Adding text analytics and sentiment analysis capabilities to your VOC or survey platform is no easy feat. That’s why we chose to work on a series of blog posts aimed at helping VoC providers strategically pick and purchase the right text analytics partner. In this final blog post of the series, we’ll look at different types of text analytics vendors and the factors you need to consider when comparing them. As a special bonus, we’ll leave you with a party favour of sorts; a downloadable, editable comparison chart that’ll help you navigate through your options and define the most relevant buying criteria for your company.
While every company in the text analytics space has it own, unique approach to identifying and extracting insight, there are three kinds of companies often found at the crossroads between text analytics and customer experience: customer experience platforms, API-only providers and full text analytics platforms.
1. Customer experience platforms: Industry-specific and difficult setup
As a VOC provider, you’re probably familiar with these vendors. Not only are their solutions well established in both the text analytics and the customer experience market, but there’s a high likelihood they’re your direct competitors.
In most cases, the leaders in this space use relatively rigid and rule-based keyword-based technology to extract context and meaning from unstructured data. This approach has a direct impact on accuracy; proving consistently good at recall, but not necessarily with precision or subtle nuances. Moreover, VoC providers are often surprised to find that once their CX platform has been implemented and set up, accuracy issues and blind sports become hard and labour-intensive to course correct.
Using a keyword-based solution means you’ll need to plan ample time and brainpower to set up each of your existing and potentially targeted client verticals.
In non-traditional verticals where customers don’t always express themselves in the ways documented in vendor-provided industry vertical libraries and augmented by your specifications, accuracy can be noticeably reduced. To get a sense of how well tailored the platform might be to your industry needs, we recommend asking vendors about their experience in your verticals before committing to a lengthy integration process.
Another element to consider with CX platforms is your data dashboard. Most text analytics users expect to see their data not categorized in buckets, but structured in an organic way reflective of the way customers usually express themselves. So unless you’ve set aside the time and resources to build your own, make sure you thoroughly evaluate whether results are presented
Additionally, using a keyword-based solution means you’ll need to plan ample time and brainpower to set up each of your existing and potentially targeted client verticals. To do so, the vendor will usually help you to define and configure the dimensions of your analysis while taking into account industry-specific terms, words and jargon related to your customers’ products or services. The entire cycle can take anywhere between 9 and 12 months to carry out. Moreover, you’ll need to ensure you meet the necessary infrastructure requirements to get started. If any of those requirements need to be added to your platform, you’ll need to budget for further time and costs.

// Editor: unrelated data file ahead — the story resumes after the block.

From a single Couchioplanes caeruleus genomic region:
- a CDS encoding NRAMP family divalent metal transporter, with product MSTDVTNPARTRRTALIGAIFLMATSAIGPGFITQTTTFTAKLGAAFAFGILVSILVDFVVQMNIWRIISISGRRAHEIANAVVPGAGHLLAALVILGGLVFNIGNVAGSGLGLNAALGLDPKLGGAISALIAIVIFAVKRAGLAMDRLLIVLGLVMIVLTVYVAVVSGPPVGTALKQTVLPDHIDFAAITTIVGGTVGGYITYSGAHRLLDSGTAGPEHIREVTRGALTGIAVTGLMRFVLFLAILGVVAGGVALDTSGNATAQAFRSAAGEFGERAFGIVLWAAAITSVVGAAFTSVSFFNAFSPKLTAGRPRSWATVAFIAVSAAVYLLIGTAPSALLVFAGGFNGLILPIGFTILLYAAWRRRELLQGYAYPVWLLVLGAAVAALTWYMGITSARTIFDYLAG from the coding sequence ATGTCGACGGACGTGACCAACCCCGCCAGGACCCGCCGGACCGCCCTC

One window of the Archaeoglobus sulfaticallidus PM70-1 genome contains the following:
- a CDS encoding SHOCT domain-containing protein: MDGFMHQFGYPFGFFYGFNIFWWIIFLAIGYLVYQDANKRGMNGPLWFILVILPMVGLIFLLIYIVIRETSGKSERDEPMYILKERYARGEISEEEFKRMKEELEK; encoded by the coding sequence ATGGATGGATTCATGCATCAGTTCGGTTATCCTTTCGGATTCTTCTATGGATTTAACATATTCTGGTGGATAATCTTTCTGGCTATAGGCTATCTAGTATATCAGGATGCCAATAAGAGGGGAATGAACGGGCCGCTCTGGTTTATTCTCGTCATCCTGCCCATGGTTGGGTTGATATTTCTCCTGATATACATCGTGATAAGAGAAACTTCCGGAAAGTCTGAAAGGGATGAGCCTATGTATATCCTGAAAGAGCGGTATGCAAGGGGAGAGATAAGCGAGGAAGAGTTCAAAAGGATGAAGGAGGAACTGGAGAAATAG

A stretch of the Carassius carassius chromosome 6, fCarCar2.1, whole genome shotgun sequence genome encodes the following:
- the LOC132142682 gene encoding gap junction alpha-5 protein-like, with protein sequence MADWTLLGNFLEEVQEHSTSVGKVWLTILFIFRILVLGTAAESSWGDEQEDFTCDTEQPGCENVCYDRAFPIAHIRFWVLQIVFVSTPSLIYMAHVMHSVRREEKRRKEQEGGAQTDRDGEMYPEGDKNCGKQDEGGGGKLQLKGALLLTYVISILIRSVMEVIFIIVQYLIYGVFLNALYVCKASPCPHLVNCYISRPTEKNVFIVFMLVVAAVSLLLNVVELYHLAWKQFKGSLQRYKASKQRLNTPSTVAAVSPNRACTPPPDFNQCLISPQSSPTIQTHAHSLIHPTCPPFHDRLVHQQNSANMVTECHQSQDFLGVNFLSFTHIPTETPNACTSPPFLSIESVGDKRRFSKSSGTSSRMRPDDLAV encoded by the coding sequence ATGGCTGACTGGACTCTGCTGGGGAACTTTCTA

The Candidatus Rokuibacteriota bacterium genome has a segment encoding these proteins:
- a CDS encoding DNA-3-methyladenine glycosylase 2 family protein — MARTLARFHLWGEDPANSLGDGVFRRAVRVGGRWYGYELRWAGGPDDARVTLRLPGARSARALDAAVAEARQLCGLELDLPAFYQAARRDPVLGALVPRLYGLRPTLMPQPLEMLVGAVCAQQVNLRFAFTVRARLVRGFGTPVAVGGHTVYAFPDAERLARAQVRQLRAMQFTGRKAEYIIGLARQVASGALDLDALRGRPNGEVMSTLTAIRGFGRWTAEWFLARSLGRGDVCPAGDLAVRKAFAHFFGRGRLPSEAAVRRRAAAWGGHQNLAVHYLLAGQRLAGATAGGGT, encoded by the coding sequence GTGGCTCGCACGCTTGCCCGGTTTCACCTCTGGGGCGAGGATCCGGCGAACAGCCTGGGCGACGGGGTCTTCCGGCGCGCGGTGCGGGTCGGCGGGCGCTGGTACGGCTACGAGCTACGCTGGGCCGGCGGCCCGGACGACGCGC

Another element of resource allocation you’ll need to consider is training – which will be a prerequisite to anyone being able to use the platform, and is often offered at extra cost. The good news is, with built-in analysis tools and dashboards, trained users will usually find it quite easy to investigate results, identify insights and actions, and present their findings. You can also rest assured that most vendor agreements include an ongoing support contract, which allows you to request adjustments to your initial specifications. To avoid any surprises, you might want to request additional setups and feedback channels in your support contract.
2. API-only vendors: Limited functionalities, extra work required
While an API is simply a method of helping different softwares communicate with one another, it tends to connote something a little different in the text analytics industry. When vendors advertise text analytics or NLP APIs, they usually mean that they’re only providing a text analytics layer within a wider, more comprehensive text analytics solution. With this layer alone, initial functionality is typically reduced to just a few basic features like key topics, categories and tag clouds.
Here’s an example of a typical API-only solution vs. Keatext’s comprehensive stack (full text analytics solution):
If you choose to go with an API-only solution, you’ll likely need to internally build up the remaining layers for more advanced features and granular insights. Here’s an overview of the additional layers built into Keatext full stack solution in order to cover a higher level of use cases: